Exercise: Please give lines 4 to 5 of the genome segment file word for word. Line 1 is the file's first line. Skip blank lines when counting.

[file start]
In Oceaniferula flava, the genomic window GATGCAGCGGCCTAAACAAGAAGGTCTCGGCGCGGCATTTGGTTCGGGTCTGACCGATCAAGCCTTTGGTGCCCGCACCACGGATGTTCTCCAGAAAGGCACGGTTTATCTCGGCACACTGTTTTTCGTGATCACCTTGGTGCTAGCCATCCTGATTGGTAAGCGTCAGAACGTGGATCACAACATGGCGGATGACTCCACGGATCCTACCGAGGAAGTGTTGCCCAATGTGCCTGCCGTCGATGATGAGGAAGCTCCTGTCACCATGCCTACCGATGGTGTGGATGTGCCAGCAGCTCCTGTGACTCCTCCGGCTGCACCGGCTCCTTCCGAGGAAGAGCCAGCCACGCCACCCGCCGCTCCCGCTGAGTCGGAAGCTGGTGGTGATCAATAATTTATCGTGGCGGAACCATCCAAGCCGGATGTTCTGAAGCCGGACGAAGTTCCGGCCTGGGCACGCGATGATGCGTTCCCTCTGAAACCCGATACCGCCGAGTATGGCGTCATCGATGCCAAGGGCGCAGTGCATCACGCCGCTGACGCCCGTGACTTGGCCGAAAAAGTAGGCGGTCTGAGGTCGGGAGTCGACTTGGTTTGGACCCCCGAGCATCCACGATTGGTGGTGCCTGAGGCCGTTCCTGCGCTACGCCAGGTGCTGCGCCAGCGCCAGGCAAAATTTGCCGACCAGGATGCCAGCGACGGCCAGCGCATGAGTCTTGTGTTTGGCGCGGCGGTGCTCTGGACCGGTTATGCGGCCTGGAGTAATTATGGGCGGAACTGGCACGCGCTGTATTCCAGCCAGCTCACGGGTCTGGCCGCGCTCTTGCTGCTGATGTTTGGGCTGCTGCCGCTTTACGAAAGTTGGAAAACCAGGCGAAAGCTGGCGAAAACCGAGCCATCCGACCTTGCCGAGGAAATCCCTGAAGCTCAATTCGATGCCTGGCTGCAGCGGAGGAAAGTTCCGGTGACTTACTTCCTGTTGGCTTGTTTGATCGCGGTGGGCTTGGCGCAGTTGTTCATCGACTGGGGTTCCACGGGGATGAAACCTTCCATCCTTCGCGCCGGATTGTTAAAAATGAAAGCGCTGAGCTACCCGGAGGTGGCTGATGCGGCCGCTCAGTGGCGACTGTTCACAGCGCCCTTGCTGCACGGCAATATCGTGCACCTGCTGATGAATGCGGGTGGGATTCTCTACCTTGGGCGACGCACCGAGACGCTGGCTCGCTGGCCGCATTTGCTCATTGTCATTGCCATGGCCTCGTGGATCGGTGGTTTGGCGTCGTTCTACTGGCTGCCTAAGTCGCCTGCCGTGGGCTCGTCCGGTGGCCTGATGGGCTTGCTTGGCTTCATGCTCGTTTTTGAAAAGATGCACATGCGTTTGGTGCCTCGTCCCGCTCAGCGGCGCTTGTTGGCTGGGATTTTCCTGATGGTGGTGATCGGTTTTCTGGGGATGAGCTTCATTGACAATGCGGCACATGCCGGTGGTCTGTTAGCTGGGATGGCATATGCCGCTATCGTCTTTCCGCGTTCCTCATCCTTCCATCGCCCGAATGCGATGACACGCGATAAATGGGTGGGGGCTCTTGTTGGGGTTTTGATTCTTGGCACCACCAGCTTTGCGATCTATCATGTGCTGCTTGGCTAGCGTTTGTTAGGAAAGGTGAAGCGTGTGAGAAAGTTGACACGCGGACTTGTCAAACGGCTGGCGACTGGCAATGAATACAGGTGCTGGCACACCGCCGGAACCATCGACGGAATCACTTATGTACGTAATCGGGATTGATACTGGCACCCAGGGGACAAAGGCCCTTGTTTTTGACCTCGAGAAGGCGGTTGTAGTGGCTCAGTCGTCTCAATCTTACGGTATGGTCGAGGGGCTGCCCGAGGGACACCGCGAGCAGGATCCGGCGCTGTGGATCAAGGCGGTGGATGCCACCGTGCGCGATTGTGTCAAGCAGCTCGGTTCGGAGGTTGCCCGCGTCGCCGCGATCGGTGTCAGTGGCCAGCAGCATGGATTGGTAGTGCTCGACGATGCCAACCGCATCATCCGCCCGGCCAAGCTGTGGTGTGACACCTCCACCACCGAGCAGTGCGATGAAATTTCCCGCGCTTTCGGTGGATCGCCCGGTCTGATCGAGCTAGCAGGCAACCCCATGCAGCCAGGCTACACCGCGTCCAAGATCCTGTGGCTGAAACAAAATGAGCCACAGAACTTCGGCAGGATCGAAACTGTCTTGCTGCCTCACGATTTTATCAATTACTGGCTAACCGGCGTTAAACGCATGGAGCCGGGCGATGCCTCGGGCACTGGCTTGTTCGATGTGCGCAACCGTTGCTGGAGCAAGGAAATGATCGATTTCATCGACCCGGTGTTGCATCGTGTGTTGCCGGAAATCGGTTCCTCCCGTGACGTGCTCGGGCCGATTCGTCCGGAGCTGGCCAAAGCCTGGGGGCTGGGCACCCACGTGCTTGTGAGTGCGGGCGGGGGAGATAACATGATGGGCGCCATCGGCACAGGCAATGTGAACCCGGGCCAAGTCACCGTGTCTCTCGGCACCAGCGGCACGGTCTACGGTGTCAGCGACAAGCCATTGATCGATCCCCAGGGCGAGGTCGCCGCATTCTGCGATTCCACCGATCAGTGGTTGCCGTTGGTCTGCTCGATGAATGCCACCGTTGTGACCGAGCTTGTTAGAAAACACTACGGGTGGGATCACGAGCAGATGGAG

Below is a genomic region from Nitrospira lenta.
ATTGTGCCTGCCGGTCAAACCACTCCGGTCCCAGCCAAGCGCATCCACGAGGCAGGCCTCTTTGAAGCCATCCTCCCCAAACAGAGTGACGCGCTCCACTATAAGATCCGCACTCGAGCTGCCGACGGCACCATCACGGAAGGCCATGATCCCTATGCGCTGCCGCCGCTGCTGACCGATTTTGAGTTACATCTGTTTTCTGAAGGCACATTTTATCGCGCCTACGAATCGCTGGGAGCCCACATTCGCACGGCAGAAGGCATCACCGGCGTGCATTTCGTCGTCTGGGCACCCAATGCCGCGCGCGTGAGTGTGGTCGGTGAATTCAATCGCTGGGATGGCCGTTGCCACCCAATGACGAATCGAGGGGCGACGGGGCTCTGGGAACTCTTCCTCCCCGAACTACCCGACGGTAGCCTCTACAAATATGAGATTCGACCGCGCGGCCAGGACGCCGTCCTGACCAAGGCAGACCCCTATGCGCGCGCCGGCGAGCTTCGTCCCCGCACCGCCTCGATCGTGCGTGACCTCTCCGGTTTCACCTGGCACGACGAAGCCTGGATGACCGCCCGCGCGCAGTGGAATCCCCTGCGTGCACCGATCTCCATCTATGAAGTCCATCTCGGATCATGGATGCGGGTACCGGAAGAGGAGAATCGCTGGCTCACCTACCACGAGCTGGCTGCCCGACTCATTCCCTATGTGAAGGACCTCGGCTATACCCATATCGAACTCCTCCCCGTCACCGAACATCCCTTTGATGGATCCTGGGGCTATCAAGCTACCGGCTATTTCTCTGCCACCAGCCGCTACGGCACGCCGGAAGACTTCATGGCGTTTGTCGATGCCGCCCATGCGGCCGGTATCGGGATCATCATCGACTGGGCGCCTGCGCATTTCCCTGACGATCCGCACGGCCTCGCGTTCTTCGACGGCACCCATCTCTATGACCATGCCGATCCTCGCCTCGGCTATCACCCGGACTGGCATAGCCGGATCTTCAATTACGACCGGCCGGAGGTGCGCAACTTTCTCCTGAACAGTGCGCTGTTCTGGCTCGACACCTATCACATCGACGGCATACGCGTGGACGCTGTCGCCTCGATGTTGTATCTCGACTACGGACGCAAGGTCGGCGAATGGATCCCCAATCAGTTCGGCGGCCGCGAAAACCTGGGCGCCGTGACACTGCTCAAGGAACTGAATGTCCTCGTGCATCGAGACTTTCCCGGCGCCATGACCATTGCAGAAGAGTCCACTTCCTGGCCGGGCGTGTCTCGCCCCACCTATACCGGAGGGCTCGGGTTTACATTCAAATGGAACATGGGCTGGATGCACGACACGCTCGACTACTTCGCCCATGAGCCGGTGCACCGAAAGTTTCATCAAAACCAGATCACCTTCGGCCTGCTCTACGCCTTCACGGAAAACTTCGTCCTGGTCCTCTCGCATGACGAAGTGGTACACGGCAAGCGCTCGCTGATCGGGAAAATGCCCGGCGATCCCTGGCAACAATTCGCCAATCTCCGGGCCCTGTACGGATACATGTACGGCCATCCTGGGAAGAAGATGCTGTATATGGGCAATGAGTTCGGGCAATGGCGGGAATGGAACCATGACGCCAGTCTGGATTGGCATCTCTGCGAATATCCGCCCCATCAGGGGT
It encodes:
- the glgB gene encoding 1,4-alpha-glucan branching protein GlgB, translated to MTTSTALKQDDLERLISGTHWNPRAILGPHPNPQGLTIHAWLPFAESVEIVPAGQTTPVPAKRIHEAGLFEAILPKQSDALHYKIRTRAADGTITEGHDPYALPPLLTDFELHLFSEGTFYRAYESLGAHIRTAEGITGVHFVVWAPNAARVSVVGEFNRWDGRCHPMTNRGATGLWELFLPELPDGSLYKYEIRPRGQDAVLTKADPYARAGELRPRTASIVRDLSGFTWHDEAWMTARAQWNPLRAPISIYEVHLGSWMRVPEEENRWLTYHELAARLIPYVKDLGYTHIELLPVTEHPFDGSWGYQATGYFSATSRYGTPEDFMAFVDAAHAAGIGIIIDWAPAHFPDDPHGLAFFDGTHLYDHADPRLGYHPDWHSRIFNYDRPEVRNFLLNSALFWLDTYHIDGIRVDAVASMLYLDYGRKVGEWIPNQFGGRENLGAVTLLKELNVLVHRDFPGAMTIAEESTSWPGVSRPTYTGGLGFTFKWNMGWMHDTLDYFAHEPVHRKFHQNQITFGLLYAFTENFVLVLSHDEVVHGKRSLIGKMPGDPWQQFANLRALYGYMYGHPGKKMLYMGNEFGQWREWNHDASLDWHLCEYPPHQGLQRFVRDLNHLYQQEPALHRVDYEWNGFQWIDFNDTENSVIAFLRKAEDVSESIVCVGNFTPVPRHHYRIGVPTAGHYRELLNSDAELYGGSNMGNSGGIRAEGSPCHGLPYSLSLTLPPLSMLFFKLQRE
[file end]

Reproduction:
It encodes:
- the glgB gene encoding 1,4-alpha-glucan branching protein GlgB, translated to MTTSTALKQDDLERLISGTHWNPRAILGPHPNPQGLTIHAWLPFAESVEIVPAGQTTPVPAKRIHEAGLFEAILPKQSDALHYKIRTRAADGTITEGHDPYALPPLLTDFELHLFSEGTFYRAYESLGAHIRTAEGITGVHFVVWAPNAARVSVVGEFNRWDGRCHPMTNRGATGLWELFLPELPDGSLYKYEIRPRGQDAVLTKADPYARAGELRPRTASIVRDLSGFTWHDEAWMTARAQWNPLRAPISIYEVHLGSWMRVPEEENRWLTYHELAARLIPYVKDLGYTHIELLPVTEHPFDGSWGYQATGYFSATSRYGTPEDFMAFVDAAHAAGIGIIIDWAPAHFPDDPHGLAFFDGTHLYDHADPRLGYHPDWHSRIFNYDRPEVRNFLLNSALFWLDTYHIDGIRVDAVASMLYLDYGRKVGEWIPNQFGGRENLGAVTLLKELNVLVHRDFPGAMTIAEESTSWPGVSRPTYTGGLGFTFKWNMGWMHDTLDYFAHEPVHRKFHQNQITFGLLYAFTENFVLVLSHDEVVHGKRSLIGKMPGDPWQQFANLRALYGYMYGHPGKKMLYMGNEFGQWREWNHDASLDWHLCEYPPHQGLQRFVRDLNHLYQQEPALHRVDYEWNGFQWIDFNDTENSVIAFLRKAEDVSESIVCVGNFTPVPRHHYRIGVPTAGHYRELLNSDAELYGGSNMGNSGGIRAEGSPCHGLPYSLSLTLPPLSMLFFKLQRE